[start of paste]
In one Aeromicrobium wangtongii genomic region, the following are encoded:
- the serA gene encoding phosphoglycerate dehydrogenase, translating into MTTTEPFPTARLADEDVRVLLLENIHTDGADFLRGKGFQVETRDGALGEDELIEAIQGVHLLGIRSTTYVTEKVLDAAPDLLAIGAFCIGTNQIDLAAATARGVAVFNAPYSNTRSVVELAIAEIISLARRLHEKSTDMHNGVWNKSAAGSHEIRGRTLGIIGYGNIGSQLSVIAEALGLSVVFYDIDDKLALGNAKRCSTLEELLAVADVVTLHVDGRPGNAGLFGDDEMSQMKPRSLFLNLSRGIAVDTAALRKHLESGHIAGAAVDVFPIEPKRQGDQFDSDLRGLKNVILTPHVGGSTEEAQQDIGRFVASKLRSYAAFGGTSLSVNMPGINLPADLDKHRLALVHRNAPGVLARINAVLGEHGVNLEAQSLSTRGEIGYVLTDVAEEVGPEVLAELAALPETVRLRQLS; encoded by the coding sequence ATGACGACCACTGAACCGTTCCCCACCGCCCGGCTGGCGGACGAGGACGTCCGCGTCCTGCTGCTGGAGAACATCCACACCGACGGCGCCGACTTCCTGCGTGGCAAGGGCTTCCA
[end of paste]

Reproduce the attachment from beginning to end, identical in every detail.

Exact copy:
In one Aeromicrobium wangtongii genomic region, the following are encoded:
- the serA gene encoding phosphoglycerate dehydrogenase, translating into MTTTEPFPTARLADEDVRVLLLENIHTDGADFLRGKGFQVETRDGALGEDELIEAIQGVHLLGIRSTTYVTEKVLDAAPDLLAIGAFCIGTNQIDLAAATARGVAVFNAPYSNTRSVVELAIAEIISLARRLHEKSTDMHNGVWNKSAAGSHEIRGRTLGIIGYGNIGSQLSVIAEALGLSVVFYDIDDKLALGNAKRCSTLEELLAVADVVTLHVDGRPGNAGLFGDDEMSQMKPRSLFLNLSRGIAVDTAALRKHLESGHIAGAAVDVFPIEPKRQGDQFDSDLRGLKNVILTPHVGGSTEEAQQDIGRFVASKLRSYAAFGGTSLSVNMPGINLPADLDKHRLALVHRNAPGVLARINAVLGEHGVNLEAQSLSTRGEIGYVLTDVAEEVGPEVLAELAALPETVRLRQLS; encoded by the coding sequence ATGACGACCACTGAACCGTTCCCCACCGCCCGGCTGGCGGACGAGGACGTCCGCGTCCTGCTGCTGGAGAACATCCACACCGACGGCGCCGACTTCCTGCGTGGCAAGGGCTTCCA